Thursday, August 2, 2012

A Friend for All Seasons

"Hey, E, what do you think about Mrs. Erin?"

"I feel freshy..."

"Umm... What does freshy mean?"

"It means... I love her."

"What do you love most about Mrs. Erin?"

"Everything. And giving her kisses!"

People, the majority of the time, tell me that they couldn't do what I do when it comes to foster care. They couldn't love and care for a child for a season, and then let them go. I, however, beg to differ...

I have an amazing group of friends. Some I know from church, work, school, and some from other random ways. All, of them, however, have accepted E into their lives without question and without hesitation. From Sarah K. who dotes on E at every turn, to Kim L. who has taught E how to splash every mud puddle he sees in his immediate vicinity. (Been meaning to thank you for that, Kim.), they all love him and show him that love freely.

One friend, Erin H. (well, now it's Erin P.), has kept E for me when he was sick and I had to work. Not only has she done me that huge favor ("flavor" as E calls it), but she has also gone out of her way to spend time with E, like picking him up from daycare and hanging out with him, just as a special treat. These things she does knowing full well that in a short time from now, she will say goodbye to this child and more than likely never see him again.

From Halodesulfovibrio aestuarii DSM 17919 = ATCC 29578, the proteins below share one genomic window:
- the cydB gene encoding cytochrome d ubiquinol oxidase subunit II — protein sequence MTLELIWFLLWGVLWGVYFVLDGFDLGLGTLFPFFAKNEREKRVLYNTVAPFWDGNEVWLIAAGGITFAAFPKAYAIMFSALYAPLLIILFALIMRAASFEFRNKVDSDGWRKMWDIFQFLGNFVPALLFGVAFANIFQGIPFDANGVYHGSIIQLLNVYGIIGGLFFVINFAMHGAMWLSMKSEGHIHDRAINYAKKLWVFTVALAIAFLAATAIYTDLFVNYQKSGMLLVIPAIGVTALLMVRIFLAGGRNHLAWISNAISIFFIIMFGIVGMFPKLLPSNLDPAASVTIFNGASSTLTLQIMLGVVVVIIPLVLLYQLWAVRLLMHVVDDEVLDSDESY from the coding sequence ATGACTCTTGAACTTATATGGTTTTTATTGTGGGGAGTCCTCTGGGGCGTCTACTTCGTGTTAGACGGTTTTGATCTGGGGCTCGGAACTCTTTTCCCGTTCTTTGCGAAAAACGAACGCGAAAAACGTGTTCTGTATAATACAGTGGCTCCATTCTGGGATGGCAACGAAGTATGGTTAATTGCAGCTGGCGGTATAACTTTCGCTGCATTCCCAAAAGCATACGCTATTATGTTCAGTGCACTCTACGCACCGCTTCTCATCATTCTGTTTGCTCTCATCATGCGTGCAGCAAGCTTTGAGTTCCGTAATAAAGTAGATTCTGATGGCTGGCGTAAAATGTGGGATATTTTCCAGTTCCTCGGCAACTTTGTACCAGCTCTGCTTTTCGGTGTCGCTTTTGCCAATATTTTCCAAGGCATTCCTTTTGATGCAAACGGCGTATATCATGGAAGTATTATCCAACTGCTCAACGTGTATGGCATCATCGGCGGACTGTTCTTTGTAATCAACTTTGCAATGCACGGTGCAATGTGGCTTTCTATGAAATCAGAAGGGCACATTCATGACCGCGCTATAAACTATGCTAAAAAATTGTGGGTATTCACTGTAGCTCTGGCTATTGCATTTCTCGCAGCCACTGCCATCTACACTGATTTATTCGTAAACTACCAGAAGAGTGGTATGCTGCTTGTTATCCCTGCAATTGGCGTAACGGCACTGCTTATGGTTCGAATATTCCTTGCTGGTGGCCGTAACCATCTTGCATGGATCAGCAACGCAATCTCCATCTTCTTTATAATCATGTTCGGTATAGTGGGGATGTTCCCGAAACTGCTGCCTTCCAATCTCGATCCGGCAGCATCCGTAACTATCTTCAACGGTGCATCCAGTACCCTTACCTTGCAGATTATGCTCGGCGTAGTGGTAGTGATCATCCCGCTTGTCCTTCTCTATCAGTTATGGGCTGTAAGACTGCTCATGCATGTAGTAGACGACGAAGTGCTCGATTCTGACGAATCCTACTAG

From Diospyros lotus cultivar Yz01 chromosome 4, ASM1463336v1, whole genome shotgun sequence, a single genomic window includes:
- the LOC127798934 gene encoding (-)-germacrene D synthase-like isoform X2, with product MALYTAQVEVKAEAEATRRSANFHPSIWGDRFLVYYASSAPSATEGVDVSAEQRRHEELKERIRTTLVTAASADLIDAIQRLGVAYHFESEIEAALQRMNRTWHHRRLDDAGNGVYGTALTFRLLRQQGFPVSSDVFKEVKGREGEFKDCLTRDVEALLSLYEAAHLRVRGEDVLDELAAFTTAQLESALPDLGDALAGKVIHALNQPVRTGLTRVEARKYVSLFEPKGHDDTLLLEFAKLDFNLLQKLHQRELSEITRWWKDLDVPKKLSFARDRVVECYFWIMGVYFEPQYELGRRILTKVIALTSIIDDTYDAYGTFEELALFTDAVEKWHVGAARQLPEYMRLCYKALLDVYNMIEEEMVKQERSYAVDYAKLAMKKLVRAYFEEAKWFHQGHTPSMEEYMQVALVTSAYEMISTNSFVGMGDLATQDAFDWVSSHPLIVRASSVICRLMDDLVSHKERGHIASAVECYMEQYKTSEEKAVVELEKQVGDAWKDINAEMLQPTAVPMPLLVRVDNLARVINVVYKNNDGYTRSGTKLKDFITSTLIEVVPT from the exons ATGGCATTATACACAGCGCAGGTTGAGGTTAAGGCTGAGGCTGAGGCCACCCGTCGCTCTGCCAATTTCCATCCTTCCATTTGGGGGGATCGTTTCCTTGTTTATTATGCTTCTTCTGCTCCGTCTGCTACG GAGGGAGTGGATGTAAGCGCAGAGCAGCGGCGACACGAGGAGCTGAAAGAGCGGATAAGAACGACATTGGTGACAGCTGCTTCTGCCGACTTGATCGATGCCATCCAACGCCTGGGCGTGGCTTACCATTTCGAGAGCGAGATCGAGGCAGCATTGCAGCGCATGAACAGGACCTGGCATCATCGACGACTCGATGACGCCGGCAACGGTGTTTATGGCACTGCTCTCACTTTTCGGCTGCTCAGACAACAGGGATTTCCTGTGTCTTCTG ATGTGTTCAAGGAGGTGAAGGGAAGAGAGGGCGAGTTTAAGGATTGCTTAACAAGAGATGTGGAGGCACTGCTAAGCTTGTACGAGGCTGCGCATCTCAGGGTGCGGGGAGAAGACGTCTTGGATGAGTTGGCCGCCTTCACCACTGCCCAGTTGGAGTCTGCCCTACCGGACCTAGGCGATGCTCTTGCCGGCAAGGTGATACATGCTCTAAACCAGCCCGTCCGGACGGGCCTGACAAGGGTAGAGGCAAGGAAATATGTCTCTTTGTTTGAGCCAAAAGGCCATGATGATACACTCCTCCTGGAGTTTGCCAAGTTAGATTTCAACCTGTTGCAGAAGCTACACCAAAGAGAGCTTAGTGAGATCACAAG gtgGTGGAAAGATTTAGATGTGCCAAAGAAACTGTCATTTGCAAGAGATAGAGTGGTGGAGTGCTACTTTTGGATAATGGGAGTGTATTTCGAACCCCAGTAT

If you know a child in care, please know that every moment you spend pouring into their lives is a moment they will very likely remember and keep with them... always. Children in foster care are prone to low self-esteem issues. Imagine that you are ripped out of your home; away from your parents, siblings, toys, pets, bed, clothes... everything. The majority of kids not only have adjustment issues (wouldn't you?), but they also place every bit of blame for their situation on themselves! Can you imagine feeling that you were the cause of ripping your family apart?

We, as foster parents, have the responsibility of caring for these children and helping them heal from their hurts... which includes dealing with their low self-esteem and misplaced blame. You, as friends of foster parents, have the responsibility of showing these children love and acceptance so that when they're asked about what they think about you, they will reply, "Freshy!" You are loving them for the season, and showing them that they are worth the effort...

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